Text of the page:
creamy sweet bell pepper soup:

1 Tbsp. olive oil

4-5 sweet peppers of various shapes and colours, roughly chopped

1 medium sized onion, diced

2 cloves of garlic, minced

3 Tbsp. arborio rice

2 1/2-3 cups of chicken or vegetable stock, depending on how big the original peppers were

1 tsp. balsamic vinegar or other sweet vinegar

1 cup of whole milk

Kosher salt and freshly cracked pepper, to taste

1. In a large soup pot heat the olive oil over medium heat. Add the chopped sweet peppers, onion, and garlic. Cook until soft, about 8 minutes, stirring occasionally.

2. Add the arborio rice and cook for another 2 minutes coating the rice in olive oil as you stir. Pour in the stock and bring to a gentle simmer, covered, for 25-30 minutes. Take off the heat and allow to cool.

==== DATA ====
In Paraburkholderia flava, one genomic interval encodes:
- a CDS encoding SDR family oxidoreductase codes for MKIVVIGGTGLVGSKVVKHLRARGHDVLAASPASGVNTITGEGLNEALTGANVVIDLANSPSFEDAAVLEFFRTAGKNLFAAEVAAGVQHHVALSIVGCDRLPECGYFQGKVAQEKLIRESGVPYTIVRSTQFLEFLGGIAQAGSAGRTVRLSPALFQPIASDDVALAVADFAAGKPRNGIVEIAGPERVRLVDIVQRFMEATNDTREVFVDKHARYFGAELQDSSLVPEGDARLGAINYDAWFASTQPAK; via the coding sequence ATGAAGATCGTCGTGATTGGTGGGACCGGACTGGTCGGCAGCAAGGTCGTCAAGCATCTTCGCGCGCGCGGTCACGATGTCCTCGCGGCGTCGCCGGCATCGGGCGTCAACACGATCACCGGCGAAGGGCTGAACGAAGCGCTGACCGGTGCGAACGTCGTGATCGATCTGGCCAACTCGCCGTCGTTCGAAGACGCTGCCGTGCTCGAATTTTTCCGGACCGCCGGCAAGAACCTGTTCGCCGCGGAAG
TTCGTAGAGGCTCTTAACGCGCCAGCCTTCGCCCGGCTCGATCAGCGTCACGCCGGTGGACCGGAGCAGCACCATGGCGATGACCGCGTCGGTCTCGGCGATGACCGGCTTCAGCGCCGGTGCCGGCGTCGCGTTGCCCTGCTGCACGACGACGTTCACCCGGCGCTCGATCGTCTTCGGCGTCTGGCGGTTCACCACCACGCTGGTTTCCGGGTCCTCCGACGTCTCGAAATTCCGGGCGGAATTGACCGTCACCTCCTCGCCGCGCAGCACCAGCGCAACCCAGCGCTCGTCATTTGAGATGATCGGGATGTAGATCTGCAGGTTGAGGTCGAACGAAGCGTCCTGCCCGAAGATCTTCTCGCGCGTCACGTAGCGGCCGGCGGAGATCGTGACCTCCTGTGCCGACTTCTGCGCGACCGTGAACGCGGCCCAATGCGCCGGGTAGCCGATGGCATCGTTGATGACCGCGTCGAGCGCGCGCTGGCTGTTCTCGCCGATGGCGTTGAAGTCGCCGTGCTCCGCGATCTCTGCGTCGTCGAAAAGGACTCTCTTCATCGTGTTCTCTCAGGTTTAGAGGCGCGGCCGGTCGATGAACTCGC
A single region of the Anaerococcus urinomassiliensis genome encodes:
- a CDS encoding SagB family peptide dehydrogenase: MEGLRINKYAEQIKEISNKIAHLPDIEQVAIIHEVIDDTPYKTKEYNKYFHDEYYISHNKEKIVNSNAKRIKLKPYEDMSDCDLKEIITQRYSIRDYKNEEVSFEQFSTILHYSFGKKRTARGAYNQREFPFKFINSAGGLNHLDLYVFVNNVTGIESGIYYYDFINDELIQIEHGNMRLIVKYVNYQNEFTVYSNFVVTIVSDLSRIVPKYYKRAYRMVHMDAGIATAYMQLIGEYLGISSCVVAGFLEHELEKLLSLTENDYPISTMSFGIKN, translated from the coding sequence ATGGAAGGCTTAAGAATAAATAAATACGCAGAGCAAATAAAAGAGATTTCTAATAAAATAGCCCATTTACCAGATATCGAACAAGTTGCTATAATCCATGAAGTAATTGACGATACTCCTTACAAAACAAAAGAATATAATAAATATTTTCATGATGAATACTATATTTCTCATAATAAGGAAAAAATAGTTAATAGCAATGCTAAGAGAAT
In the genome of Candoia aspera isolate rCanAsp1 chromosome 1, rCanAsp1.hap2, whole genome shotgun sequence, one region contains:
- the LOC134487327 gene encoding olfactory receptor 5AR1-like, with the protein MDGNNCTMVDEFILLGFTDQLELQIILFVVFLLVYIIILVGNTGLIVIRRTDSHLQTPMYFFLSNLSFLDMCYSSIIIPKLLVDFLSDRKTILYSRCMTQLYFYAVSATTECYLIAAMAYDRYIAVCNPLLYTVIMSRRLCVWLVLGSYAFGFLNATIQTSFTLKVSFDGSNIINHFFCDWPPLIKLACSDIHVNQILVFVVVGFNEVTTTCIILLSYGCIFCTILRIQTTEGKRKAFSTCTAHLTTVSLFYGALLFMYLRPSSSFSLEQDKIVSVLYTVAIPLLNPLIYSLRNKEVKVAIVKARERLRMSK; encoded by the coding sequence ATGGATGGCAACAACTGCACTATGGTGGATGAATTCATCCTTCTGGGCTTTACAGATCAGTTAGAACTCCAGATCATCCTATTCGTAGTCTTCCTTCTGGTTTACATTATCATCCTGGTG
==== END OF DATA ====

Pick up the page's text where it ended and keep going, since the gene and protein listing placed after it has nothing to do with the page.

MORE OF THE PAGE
3. Transfer the soup to a blender and blitz until smooth. Heat over medium-low heat, adding the balsamic vinegar before whisking in the milk, don’t allow the soup to boil. Adjust for seasoning and serve piping hot with a side of grilled cheese or a green salad.

Autumn has always meant repeated Glenn Gould listening; while I’m making dinner, while I’m writing, while I’m walking, and while I’m reading. I love his confident, calculated flightiness and soft humming as he plays. I adore how entrenched Glenn Gould is in Canadian cultural history, his part in afternoons spent watching National Film Board of Canada movies in my darkened elementary school library (those being the school memories I can recall easily, mainly the smell of the carpeting, yellowed books, and Ms. Caldwell’s dry but kind voice). This reminds me of hibernation and of the comfort that can be found as the summer slips away for the year, it makes the transition seem gentle and less looming.

Glenn Gould – Goldberg Variations